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How can the Torah command us to feel or not feel certain emotions?

Many of us are under the impression that emotions just happen to us without our input. Something or someone pushes our emotional buttons, which triggers a neural circuit in our brain and causes a physiological reaction, and there is nothing we can do to stop it. My coworker makes me angry, my spouse makes me happy, traffic makes me anxious, and my neighbor makes me envious.


Dr. Lisa Feldman Barrett, a neuroscientist and psychologist, labels this perspective the “classical view” of emotions. It has roots in ancient philosophy and advocates in modern psychology. Based on decades of research, however, she argues that this view is utterly incorrect.

In her bestselling book, How Emotions are Made: The Secret Life of the Brain, Barrett describes her theory of constructed emotion, contending that our emotions are constructed and created by us. We are the architects of our emotions through our own interpretations of events, which can be based on past experiences and our social and cultural environments.

This theory can be both empowering and (interpreted as) anxiety-provoking, as it makes each of us responsible for our own emotions.

Writing in the 12th century, Rabbi Avraham Ibn Ezra addresses emotional responsibility as it relates to the 10th commandment – namely, the prohibition to be envious of a friend. Many people, Ibn Ezra writes, believe we can’t control our emotions, and therefore the Torah can’t command us in matters of the mind.

The Torah, however, does in fact command us to regulate our emotions, which means it is within our power to do so. Ibn Ezra provides a parable whose relatability may have diminished in the modern era, but whose message still resonates. He argues that a pauper does not desire a princess since he knows it’s impossible for him to ever court her. He likens such a desire to wanting to have wings and fly. Since the goal is impossible, such a thought does not lead to a desirous emotion.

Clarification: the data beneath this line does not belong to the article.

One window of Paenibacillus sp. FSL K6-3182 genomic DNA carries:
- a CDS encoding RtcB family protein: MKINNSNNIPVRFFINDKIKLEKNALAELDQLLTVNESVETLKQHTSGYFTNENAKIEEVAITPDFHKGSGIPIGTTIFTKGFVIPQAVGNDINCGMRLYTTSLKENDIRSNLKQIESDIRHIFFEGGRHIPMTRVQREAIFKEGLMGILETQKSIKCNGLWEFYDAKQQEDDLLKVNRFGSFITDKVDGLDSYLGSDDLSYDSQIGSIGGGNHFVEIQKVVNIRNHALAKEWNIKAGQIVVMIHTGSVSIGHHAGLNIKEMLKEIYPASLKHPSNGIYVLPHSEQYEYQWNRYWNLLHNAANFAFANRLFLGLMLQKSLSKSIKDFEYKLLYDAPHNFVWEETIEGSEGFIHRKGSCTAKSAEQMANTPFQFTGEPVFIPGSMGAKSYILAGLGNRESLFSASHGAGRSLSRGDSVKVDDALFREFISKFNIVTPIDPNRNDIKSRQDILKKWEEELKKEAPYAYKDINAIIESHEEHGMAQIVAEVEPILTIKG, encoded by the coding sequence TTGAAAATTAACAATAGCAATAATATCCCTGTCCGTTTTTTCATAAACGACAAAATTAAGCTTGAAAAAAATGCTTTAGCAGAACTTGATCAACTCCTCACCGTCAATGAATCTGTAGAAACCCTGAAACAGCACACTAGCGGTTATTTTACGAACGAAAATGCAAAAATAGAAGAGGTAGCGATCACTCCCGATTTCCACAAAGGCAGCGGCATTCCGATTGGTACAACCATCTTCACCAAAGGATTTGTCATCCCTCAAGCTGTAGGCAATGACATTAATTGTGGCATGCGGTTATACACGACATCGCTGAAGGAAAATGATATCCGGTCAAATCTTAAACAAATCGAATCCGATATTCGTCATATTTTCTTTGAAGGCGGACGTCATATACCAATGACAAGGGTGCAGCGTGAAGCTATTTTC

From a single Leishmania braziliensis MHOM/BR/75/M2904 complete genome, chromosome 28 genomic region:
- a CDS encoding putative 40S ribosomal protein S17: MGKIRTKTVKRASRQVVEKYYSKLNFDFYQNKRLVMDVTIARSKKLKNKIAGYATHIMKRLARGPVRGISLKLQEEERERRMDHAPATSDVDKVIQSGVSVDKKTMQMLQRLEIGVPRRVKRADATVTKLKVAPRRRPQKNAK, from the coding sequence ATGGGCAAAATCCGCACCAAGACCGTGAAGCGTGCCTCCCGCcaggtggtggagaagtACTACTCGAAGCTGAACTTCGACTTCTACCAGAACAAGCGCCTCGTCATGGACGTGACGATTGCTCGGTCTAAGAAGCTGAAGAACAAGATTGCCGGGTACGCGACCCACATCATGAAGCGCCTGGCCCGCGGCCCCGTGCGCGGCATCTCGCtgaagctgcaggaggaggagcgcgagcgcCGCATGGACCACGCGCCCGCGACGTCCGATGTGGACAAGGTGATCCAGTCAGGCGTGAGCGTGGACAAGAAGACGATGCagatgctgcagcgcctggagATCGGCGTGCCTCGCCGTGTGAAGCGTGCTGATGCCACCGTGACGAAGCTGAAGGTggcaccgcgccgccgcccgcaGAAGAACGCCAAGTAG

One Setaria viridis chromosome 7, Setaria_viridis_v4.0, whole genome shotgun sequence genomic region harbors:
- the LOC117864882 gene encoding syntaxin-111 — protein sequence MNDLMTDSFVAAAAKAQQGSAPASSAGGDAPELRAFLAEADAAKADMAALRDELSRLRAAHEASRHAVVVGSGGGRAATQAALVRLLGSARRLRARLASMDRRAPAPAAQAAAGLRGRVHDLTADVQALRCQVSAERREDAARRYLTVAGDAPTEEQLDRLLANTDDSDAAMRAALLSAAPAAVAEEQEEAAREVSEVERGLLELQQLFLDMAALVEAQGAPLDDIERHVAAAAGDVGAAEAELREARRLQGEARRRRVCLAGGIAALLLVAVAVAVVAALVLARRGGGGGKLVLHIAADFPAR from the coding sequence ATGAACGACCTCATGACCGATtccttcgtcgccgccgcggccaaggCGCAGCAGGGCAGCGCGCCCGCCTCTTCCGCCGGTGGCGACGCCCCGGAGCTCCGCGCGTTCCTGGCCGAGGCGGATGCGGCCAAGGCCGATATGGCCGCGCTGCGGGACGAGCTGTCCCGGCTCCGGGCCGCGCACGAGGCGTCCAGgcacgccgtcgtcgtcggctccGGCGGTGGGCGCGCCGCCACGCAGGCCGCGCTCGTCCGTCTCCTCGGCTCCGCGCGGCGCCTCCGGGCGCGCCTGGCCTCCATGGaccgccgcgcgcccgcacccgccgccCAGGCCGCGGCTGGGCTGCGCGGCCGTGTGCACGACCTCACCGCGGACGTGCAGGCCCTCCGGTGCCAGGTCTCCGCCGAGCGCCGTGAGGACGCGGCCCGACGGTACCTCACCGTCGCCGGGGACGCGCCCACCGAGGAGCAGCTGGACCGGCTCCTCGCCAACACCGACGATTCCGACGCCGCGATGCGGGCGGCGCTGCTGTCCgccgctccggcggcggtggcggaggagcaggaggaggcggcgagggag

There are certain religious perspectives, beliefs, and interpretations that we are expected to construct that will help prevent us from being envious of our friends, Ibn Ezra writes. If we firmly believe that G-d provides us with everything we need, and we work on being content with our own lot, we won’t feel envious. While these may not be easy beliefs to inculcate, since they are within our control to work on, we are held responsible for the emotions we experience.

Building upon Ibn Ezra’s idea that we can construct and control our emotions, later commentaries provide alternative strategies for how to do so in the context of envy. Rabbi Yosef Dov Halevi Soloveitchik in his commentary Beit Halevi notes that if one has a strong desire or temptation and is then startled, the temptation is drowned out due to the fear. Thus, one should make sure to develop awe of G-d, which will preempt any temptation. Rabbi Yaakov Tzvi Mecklenburg suggests that a heart filled with love and passion for G-d won’t have room for envious feelings of others.

While these strategies may seem awfully lofty, they position our emotions within our own ability and control. While it may not be easy and may take time and effort, we can work hard on constructing our worldview in such a way that we take responsibility for our own emotions. By doing so, we can live more empowered, spiritual, and emotionally-healthy lives.


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Rabbi Dr. Mordechai Schiffman is an assistant professor at Yeshiva University’s Azrieli Graduate School of Jewish Education, the assistant rabbi at Kingsway Jewish Center, and a licensed psychologist practicing in Brooklyn. He can be reached at and on social media @psychedfortorah.